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Aug. 4, 2022

Ph.D. linguistics student awarded prestigious fellowship

Brittany Finch, a doctoral student in Second Language Studies at Michigan State University, recently was named the 2022 recipient of the Jeanne S. Chall Research Fellowship by the International Literacy Association. She received this honor for her research proposal on “The Effect of Literacy on Predictive Processing in the Brain: An Eye Tracking and EEG Study.”

Brittany Finch

“I have been working towards this project for the last three years of my Ph.D., and it was amazing to receive a fellowship that really validated the potential that I know the project has,” Finch said. “I am really excited to be able to use the fellowship money to carry out my dissertation. Receiving this fellowship was also fulfilling in that it showed that I was able to successfully communicate my research and its purpose to the relevant stakeholders. For the International Literacy Association to believe in my research enough to provide me with this fellowship has been truly incredible.”

Finch’s project will examine how the development of literacy affects the brain and the prediction process. Prediction, Finch explained, is a cognitive process where “your brain anticipates upcoming words and phrases while listening or reading based on years of accumulated language experience. When we read a book, for example, and we get half-way through a sentence and have to turn the page, we usually can guess what the next few words might be.”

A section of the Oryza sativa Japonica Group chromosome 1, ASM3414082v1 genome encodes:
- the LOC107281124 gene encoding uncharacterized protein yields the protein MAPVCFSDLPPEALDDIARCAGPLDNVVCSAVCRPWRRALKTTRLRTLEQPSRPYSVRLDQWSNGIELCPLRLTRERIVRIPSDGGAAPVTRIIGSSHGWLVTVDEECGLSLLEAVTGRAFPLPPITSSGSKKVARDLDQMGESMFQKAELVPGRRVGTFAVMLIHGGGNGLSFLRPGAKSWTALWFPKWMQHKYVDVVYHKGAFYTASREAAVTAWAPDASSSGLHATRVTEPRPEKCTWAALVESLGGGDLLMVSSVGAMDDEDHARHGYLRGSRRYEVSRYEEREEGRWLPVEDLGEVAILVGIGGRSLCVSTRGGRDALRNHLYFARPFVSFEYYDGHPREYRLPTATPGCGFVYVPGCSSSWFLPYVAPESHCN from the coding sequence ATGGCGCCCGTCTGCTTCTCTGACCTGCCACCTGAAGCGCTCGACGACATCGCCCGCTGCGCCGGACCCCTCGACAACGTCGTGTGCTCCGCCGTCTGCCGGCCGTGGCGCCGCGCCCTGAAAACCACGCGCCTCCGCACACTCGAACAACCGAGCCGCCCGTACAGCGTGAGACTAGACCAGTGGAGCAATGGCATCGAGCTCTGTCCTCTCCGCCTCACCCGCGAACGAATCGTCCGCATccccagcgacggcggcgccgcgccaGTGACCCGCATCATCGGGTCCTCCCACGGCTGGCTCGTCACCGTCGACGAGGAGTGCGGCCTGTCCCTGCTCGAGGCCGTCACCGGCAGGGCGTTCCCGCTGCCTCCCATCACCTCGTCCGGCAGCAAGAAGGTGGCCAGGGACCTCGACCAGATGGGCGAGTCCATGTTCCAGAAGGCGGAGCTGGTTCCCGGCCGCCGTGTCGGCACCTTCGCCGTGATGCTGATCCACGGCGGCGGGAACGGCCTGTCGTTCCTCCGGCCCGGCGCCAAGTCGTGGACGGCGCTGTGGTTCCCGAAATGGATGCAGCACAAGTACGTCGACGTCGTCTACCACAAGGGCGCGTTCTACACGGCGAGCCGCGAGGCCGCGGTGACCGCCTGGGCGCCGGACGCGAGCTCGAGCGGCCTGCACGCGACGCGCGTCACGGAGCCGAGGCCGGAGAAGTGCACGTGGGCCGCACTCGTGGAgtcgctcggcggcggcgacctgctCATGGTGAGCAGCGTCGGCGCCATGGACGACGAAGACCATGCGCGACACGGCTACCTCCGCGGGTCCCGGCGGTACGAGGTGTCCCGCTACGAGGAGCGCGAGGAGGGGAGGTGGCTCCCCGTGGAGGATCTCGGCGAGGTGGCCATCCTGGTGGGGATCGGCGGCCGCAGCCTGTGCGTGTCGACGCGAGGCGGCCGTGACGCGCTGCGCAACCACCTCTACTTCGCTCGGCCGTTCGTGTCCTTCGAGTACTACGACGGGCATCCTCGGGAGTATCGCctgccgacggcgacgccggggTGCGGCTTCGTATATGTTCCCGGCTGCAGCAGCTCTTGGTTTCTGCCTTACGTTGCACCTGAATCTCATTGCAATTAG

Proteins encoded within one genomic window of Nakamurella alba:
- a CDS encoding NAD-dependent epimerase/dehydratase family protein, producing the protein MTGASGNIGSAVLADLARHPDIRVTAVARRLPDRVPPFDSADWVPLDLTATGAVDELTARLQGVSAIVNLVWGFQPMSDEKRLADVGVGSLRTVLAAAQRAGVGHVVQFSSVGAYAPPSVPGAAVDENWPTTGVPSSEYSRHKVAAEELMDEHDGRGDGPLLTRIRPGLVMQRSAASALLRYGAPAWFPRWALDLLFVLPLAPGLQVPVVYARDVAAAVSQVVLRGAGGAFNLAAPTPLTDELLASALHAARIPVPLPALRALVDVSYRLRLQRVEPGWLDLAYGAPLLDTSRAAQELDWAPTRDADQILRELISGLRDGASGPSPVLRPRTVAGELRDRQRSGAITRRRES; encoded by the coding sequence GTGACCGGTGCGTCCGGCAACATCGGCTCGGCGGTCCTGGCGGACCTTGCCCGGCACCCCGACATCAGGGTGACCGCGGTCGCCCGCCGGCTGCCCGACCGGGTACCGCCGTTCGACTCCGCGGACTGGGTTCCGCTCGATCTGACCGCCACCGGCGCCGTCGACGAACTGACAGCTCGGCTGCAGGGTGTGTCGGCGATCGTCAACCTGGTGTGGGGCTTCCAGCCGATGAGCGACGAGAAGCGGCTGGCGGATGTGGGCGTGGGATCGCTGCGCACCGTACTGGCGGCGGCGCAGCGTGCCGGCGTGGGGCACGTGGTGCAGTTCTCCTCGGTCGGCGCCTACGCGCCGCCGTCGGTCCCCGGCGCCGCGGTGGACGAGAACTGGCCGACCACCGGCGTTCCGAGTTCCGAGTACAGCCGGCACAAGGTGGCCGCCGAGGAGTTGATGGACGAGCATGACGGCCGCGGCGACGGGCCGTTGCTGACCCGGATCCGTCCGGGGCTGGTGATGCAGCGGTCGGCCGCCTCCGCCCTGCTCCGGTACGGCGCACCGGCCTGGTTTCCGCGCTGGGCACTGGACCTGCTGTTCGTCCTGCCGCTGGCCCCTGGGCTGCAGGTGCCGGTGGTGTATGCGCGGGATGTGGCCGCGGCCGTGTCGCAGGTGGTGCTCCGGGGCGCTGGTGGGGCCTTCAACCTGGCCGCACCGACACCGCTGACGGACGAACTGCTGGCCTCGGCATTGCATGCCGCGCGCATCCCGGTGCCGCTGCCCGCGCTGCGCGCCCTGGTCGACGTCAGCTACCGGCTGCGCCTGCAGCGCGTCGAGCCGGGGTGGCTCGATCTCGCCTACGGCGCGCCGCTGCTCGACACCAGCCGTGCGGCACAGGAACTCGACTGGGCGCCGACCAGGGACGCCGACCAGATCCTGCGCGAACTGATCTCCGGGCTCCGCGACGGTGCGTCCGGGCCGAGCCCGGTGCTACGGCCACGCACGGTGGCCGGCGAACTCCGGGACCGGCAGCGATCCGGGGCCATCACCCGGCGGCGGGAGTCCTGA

Researchers assumed the prediction process occurred automatically during natural language comprehension. Recent debates, however, question whether everyone predicts during natural language use or if this is a skill that develops during literary development. 

Finch plans to explore the process of prediction in the brains of individuals with lower or no literacy and literate adults of different education levels. To measure prediction, Finch will use eye-tracking electrodes to examine the eye movements and neural activity of participants while they listen to sentences. These measurements will allow Finch to determine whether or not the individuals with no or low literacy can make predictions about upcoming words based on what they have previously heard in a sentence. 

To read more about Finch, visit

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